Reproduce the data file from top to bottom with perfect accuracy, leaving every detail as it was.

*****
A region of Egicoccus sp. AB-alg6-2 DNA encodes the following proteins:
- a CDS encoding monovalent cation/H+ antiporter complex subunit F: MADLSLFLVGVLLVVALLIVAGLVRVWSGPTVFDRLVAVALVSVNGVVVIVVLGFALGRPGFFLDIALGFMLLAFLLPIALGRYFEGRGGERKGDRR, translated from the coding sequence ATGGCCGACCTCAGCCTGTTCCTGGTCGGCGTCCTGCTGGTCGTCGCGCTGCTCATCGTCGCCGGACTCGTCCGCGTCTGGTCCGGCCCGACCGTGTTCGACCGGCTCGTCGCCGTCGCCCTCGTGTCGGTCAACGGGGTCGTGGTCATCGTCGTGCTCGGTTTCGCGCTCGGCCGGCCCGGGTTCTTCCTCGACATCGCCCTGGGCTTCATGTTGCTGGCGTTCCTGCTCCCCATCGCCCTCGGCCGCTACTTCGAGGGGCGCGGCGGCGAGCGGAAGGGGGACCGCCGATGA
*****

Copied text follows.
A region of Egicoccus sp. AB-alg6-2 DNA encodes the following proteins:
- a CDS encoding monovalent cation/H+ antiporter complex subunit F: MADLSLFLVGVLLVVALLIVAGLVRVWSGPTVFDRLVAVALVSVNGVVVIVVLGFALGRPGFFLDIALGFMLLAFLLPIALGRYFEGRGGERKGDRR, translated from the coding sequence ATGGCCGACCTCAGCCTGTTCCTGGTCGGCGTCCTGCTGGTCGTCGCGCTGCTCATCGTCGCCGGACTCGTCCGCGTCTGGTCCGGCCCGACCGTGTTCGACCGGCTCGTCGCCGTCGCCCTCGTGTCGGTCAACGGGGTCGTGGTCATCGTCGTGCTCGGTTTCGCGCTCGGCCGGCCCGGGTTCTTCCTCGACATCGCCCTGGGCTTCATGTTGCTGGCGTTCCTGCTCCCCATCGCCCTCGGCCGCTACTTCGAGGGGCGCGGCGGCGAGCGGAAGGGGGACCGCCGATGA